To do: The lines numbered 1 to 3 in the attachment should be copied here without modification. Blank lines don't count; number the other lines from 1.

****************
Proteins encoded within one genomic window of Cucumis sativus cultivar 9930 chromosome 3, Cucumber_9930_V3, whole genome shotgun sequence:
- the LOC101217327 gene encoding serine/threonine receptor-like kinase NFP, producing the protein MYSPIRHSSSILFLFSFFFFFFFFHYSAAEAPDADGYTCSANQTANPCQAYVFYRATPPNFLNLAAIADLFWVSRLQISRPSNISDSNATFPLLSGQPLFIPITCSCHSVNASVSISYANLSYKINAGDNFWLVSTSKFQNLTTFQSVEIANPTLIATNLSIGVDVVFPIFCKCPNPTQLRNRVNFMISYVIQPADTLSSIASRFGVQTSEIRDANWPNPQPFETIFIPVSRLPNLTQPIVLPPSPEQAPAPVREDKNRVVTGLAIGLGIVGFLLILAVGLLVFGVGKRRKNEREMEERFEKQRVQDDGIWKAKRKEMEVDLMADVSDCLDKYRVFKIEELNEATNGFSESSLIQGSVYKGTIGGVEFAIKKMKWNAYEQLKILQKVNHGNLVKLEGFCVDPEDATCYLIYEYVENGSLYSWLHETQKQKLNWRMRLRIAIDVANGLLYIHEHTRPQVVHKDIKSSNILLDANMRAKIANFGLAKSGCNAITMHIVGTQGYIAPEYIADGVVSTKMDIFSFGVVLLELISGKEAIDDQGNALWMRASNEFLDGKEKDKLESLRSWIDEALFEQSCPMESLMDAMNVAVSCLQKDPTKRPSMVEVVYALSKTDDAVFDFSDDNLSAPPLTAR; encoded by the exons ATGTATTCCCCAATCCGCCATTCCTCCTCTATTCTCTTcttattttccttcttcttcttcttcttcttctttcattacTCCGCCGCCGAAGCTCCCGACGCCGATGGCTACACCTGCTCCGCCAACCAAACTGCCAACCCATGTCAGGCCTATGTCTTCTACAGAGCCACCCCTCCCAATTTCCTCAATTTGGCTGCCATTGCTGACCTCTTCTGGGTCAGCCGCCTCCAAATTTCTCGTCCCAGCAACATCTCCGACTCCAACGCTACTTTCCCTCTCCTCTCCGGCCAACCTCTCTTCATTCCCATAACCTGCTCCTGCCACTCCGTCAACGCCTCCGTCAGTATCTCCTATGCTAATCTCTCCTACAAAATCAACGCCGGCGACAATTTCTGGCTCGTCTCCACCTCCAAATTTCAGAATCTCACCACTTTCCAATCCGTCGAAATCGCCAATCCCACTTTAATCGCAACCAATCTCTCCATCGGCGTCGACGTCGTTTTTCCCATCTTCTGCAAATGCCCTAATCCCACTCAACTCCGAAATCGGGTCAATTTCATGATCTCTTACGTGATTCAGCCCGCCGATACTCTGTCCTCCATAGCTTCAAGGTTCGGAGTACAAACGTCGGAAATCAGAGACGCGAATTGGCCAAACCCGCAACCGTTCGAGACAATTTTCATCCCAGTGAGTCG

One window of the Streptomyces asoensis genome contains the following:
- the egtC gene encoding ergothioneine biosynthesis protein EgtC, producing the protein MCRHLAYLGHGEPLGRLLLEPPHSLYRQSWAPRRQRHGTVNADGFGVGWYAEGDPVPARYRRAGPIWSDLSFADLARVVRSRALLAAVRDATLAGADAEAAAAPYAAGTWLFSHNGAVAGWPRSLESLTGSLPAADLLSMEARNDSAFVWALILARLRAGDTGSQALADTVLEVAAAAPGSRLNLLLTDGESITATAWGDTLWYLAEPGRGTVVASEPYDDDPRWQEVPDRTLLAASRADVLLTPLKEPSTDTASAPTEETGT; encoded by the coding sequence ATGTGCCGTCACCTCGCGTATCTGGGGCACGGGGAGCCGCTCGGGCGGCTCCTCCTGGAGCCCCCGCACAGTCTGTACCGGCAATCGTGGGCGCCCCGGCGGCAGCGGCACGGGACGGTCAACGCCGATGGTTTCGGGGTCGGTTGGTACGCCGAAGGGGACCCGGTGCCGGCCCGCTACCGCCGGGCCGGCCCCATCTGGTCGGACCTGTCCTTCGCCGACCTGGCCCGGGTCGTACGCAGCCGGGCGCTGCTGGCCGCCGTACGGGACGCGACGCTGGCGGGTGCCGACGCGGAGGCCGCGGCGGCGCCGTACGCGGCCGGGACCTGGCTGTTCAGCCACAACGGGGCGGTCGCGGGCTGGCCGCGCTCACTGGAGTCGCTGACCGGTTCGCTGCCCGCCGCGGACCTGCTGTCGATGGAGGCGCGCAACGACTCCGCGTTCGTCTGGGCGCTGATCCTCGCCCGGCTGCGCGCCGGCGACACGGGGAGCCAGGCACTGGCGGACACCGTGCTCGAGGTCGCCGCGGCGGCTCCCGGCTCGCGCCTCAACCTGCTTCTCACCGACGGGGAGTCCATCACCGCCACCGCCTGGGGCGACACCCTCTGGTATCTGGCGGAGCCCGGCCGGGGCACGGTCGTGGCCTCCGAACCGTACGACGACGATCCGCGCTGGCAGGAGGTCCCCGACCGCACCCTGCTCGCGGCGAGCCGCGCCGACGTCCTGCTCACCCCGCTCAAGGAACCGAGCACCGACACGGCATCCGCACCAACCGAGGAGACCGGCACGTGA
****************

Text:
Proteins encoded within one genomic window of Cucumis sativus cultivar 9930 chromosome 3, Cucumber_9930_V3, whole genome shotgun sequence:
- the LOC101217327 gene encoding serine/threonine receptor-like kinase NFP, producing the protein MYSPIRHSSSILFLFSFFFFFFFFHYSAAEAPDADGYTCSANQTANPCQAYVFYRATPPNFLNLAAIADLFWVSRLQISRPSNISDSNATFPLLSGQPLFIPITCSCHSVNASVSISYANLSYKINAGDNFWLVSTSKFQNLTTFQSVEIANPTLIATNLSIGVDVVFPIFCKCPNPTQLRNRVNFMISYVIQPADTLSSIASRFGVQTSEIRDANWPNPQPFETIFIPVSRLPNLTQPIVLPPSPEQAPAPVREDKNRVVTGLAIGLGIVGFLLILAVGLLVFGVGKRRKNEREMEERFEKQRVQDDGIWKAKRKEMEVDLMADVSDCLDKYRVFKIEELNEATNGFSESSLIQGSVYKGTIGGVEFAIKKMKWNAYEQLKILQKVNHGNLVKLEGFCVDPEDATCYLIYEYVENGSLYSWLHETQKQKLNWRMRLRIAIDVANGLLYIHEHTRPQVVHKDIKSSNILLDANMRAKIANFGLAKSGCNAITMHIVGTQGYIAPEYIADGVVSTKMDIFSFGVVLLELISGKEAIDDQGNALWMRASNEFLDGKEKDKLESLRSWIDEALFEQSCPMESLMDAMNVAVSCLQKDPTKRPSMVEVVYALSKTDDAVFDFSDDNLSAPPLTAR; encoded by the exons ATGTATTCCCCAATCCGCCATTCCTCCTCTATTCTCTTcttattttccttcttcttcttcttcttcttctttcattacTCCGCCGCCGAAGCTCCCGACGCCGATGGCTACACCTGCTCCGCCAACCAAACTGCCAACCCATGTCAGGCCTATGTCTTCTACAGAGCCACCCCTCCCAATTTCCTCAATTTGGCTGCCATTGCTGACCTCTTCTGGGTCAGCCGCCTCCAAATTTCTCGTCCCAGCAACATCTCCGACTCCAACGCTACTTTCCCTCTCCTCTCCGGCCAACCTCTCTTCATTCCCATAACCTGCTCCTGCCACTCCGTCAACGCCTCCGTCAGTATCTCCTATGCTAATCTCTCCTACAAAATCAACGCCGGCGACAATTTCTGGCTCGTCTCCACCTCCAAATTTCAGAATCTCACCACTTTCCAATCCGTCGAAATCGCCAATCCCACTTTAATCGCAACCAATCTCTCCATCGGCGTCGACGTCGTTTTTCCCATCTTCTGCAAATGCCCTAATCCCACTCAACTCCGAAATCGGGTCAATTTCATGATCTCTTACGTGATTCAGCCCGCCGATACTCTGTCCTCCATAGCTTCAAGGTTCGGAGTACAAACGTCGGAAATCAGAGACGCGAATTGGCCAAACCCGCAACCGTTCGAGACAATTTTCATCCCAGTGAGTCG

One window of the Streptomyces asoensis genome contains the following: